Preseason Scouting Notes: Andre Cisco, FS, Syracuse

Junior | 6’0” 206 lbs | Valley Stream, NY


First-class ball-hawk who brings range and versatility to the secondary, but needs to clean up his tackling issues



Andre Cisco has been a force for the Syracuse secondary since setting foot on the field as a true freshman. He’s the NCAA’s active leader in interceptions despite having only two collegiate seasons under his belt, racking up an absurd 12 picks in just 22 games played. Cisco primarily plays as a single-high safety in the Orange’s Cover-3 heavy scheme, but also has experience playing the deep half and lining up in man coverage from the slot.


– A true ball-hawk. Wins at the catch point with verticality, aggression, and tracking ability
– Light on his feet. Changes direction with immediacy
– Has the range to play single-high and the physicality to play in the box. A true 3-level impact guy from either safety spot
– Sure-handed as they come at the safety position. Shows high-level ball skills
– Shows fluid hips to transition out of phase
– Productive in man coverage from the slot. Gets physical and redirects opposing receivers
– Above average click and close
– More than willing to stick his nose in the fan as a run defender

Areas to improve:

– Simply too reckless as a tackler. Throws his body into ball-carriers with force, but doesn’t wrap up and consequently bounces off players with good contact balance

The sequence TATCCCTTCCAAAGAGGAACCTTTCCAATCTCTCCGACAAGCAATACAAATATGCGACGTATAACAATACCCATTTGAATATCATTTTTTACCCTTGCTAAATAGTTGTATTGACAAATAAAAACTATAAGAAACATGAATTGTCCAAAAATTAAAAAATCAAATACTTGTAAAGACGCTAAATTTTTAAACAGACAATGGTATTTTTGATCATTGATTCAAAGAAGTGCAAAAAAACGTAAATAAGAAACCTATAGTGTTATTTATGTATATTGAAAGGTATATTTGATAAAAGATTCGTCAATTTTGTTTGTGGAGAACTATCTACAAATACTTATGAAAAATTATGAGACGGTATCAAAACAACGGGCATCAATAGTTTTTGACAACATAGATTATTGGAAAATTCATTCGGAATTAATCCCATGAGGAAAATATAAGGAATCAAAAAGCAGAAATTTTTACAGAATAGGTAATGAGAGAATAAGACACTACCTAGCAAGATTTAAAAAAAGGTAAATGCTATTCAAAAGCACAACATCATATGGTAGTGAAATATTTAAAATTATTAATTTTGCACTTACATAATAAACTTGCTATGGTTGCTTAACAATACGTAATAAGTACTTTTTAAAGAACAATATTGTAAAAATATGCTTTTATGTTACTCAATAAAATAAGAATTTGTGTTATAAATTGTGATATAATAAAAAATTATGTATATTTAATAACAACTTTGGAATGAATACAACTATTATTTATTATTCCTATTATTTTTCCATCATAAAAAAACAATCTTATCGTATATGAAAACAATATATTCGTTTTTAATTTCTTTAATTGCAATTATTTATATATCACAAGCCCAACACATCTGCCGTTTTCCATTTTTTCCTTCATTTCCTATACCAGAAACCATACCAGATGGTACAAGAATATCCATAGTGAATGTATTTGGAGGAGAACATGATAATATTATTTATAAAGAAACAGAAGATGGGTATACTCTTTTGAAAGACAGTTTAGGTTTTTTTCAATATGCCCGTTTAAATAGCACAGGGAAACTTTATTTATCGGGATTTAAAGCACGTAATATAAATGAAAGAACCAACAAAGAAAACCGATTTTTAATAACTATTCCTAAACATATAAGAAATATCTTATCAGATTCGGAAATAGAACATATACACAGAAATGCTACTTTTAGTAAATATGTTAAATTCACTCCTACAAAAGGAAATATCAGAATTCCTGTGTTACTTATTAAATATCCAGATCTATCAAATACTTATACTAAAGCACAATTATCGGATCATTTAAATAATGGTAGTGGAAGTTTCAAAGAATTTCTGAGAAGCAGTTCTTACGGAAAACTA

– Will take bad pursuit angles. Tendency to over-pursue and allow cutback lanes
– Overzealous attacking his keys and thus easily manipulated by QBs
– Will get overwhelmed by bigger, long-armed blockers
– Susceptible to getting flat-footed when receivers use deceptive moves against him

Injury concerns:

– “Lower body injury” suffered against Clemson in 2019. Missed three games


With the necessary range to play free safety and the physical tools to line up in the box, Cisco profiles as a versatile, ball-hawking, back-end starter. With teams utilizing more Nickel and Dime packages, Cisco’s ability to man up from the slot gives him the extra versatility that many teams are looking for. While he has great physical tools and his ball skills are elite, Cisco’s poor tackling will likely hold him back from being taken in the first round. He currently projects as an early Day 2 selection unless he grows in that area.

What to watch in 2020:

The primary thing Cisco must improve on is his tackling form. He rarely wraps up and almost never drives his legs through contact. Instead, he often finds himself as a hasty dive tackler or pushover catch tackler. Meanwhile, as Cisco transitions from young phenom to upperclassman, will he assume full command of the Syracuse defense? Free safeties often need to be the vocal leader in the secondary, and Cisco needs to prove to NFL teams that he’s a competent commander.